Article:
Red Sox could use Andrew Benintendi in No. 2 spot this season

Aug 22, 2016; St. Petersburg, FL, USA; Boston Red Sox left fielder Andrew Benintendi (40) on deck to bat against the Tampa Bay Rays during the fourth inning against the Tampa Bay Rays at Tropicana Field. Mandatory Credit: Kim Klement-USA TODAY Sports
Aug 22, 2016; St. Petersburg, FL, USA; Boston Red Sox left fielder Andrew Benintendi (40) on deck to bat against the Tampa Bay Rays during the fourth inning against the Tampa Bay Rays at Tropicana Field. Mandatory Credit: Kim Klement-USA TODAY Sports /

Boston Red Sox rookie outfielder Andrew Benintendi has what it takes to be a successful No. 2 hitter in the lineup this season.

The Boston Red Sox will be rolling out a new-look lineup in 2017. The biggest change of course will be the absence of retired slugger David Ortiz, who was a staple in the middle of this lineup for fourteen years.

Another change that the team should make is moving Andrew Benintendi toward the top of the lineup.

The 22-year old has appeared in only 34 games with the Red Sox, almost all of which were spent hitting in one of the bottom two spots in the order. The decision to keep him buried in the lineup was in part due to the impressive depth of an offense that led the majors in runs scored, but was also meant to take some of the pressure off of a young player getting his first taste of big league action.

Benintendi may technically still be a rookie since he had fewer than 130 at-bats last year, but he’s shown in his brief tenure in Boston that he can be trusted with a more prominent spot in the lineup.

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What does it take to be a successful No. 2 hitter? Ideally, you want a player that gets on base at a high clip in front of the big bats in the middle of the order. You also prefer to have someone that puts the ball in play, potentially giving them the opportunity to move the lead-off man into scoring position.

These traits are what made Dustin Pedroia a fixture in the No. 2 hole for years, but when Mookie Betts‘ emerging power convinced manager John Farrell to move him to the middle of the lineup, it was the veteran second baseman he trusted to replace him at the top of the order. Pedroia responded with a scorching .362 average over 47 games from the lead-off spot. As long as he carries that success over to this season, why mess with what works?

If Pedroia retains the lead-off spot then the Red Sox will need someone else that meets the desired criteria to hit behind him. Benintendi is more than capable of handling that role.

Benintendi hit .295 with a .359 OBP over 118 plate appearances with the Red Sox last season, so he’s proven that he can get on base. Of the players expected to be starting for this team in 2017, only four hitters had a higher on-base percentage last year, including Betts (.363) and Hanley Ramirez (.361), both of whom barely finished ahead of him.

Benintendi has shown patience at the plate, posting an 8.5 walk percentage that trailed only Jackie Bradley (9.9), Ramirez (9.7) and Pedroia (8.7) among those expected to be regulars this season.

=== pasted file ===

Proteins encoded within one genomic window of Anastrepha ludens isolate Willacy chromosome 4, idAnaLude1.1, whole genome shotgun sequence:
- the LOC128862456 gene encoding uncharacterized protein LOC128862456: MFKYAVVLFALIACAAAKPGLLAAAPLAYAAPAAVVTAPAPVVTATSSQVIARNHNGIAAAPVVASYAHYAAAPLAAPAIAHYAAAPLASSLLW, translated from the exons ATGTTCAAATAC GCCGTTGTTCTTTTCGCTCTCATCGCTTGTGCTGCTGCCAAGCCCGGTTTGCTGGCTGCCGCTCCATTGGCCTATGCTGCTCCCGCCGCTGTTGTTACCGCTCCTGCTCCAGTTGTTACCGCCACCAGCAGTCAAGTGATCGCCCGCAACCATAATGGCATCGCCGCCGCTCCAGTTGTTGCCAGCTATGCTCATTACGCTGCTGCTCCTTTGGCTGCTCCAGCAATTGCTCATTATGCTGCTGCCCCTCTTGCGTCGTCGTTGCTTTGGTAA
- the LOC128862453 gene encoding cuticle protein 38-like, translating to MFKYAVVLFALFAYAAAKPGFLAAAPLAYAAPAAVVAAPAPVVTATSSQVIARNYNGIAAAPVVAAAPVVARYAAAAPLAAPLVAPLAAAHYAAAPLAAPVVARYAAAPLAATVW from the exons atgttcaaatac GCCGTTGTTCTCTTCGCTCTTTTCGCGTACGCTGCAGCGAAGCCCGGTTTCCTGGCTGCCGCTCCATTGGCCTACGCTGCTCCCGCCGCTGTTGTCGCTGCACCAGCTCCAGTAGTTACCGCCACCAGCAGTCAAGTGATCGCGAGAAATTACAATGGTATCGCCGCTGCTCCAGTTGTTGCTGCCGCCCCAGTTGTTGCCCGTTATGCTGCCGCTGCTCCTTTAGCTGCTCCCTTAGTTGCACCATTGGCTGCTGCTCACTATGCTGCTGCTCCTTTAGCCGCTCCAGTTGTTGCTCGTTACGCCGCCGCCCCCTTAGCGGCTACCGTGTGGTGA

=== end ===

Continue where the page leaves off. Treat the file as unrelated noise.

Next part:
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He also struck out only 25 times for a reasonable 21.2 percent strikeout rate that was middle of the pack among Red Sox hitters last year.

It’s a small sample size, but this production lines up with what he showed throughout his rise through the minor league system. Benintendi hit .312 with a .392 OBP, while drawing more walks (74) than strikeouts (63), over parts of two seasons in the minors.

Benintendi has experience hitting near the top of the lineup in college and in the minors. Heading into this season it seems as though Farrell is ready to move him up.

"“We did see some adjustments in the way he was attacked, and he handled that change with pretty decent success,” said Farrell, per’s Jen McCaffrey. “He’s got some things that excite you in terms of his calmness and the ease in which he seems to play the game with. I think that plays out over a long, full season. Ideally I would love to see him settle toward the top part of the order to break up some right-handers in the lineup, so we’ll see how that all unfolds in camp.”"

The loss of Ortiz leaves the Red Sox heavy on right-handed hitters in the top half the lineup, with Pedroia, Xander Bogaerts, Betts and Ramirez all hitting from that side. Sliding the lefty Benintendi into the No. 2 spot between two of those hitters would help break up the right-handers, making it more difficult for opposing teams to manage their bullpen against them late in games.

Here’s an idea of what Boston’s lineup could look like with Benintendi batting second.

  1. Dustin Pedroia
  2. Andrew Benintendi
  3. Xander Bogaerts
  4. Mookie Betts
  5. Hanley Ramirez
  6. Jackie Bradley
  7. Pablo Sandoval
  8. Mitch Moreland
  9. Sandy Leon

Farrell could consider batting Benintendi in the lead-off spot, where he hit as a freshman at Arkansas. The move would allow the team to utilize his speed more, but would extinguish Farrell’s desire to balance the lineup by breaking up the string of right-handed bats.

Next: What is Benintendi's potential?

Unless Pedroia struggles in the lead-off role or demands that he be put back in the spot that he became accustomed to over the years, the best spot in the lineup for Benintendi would be in the No. 2 hole. Either way, expect to see the rookie become a fixture near the top of the lineup for many years to come.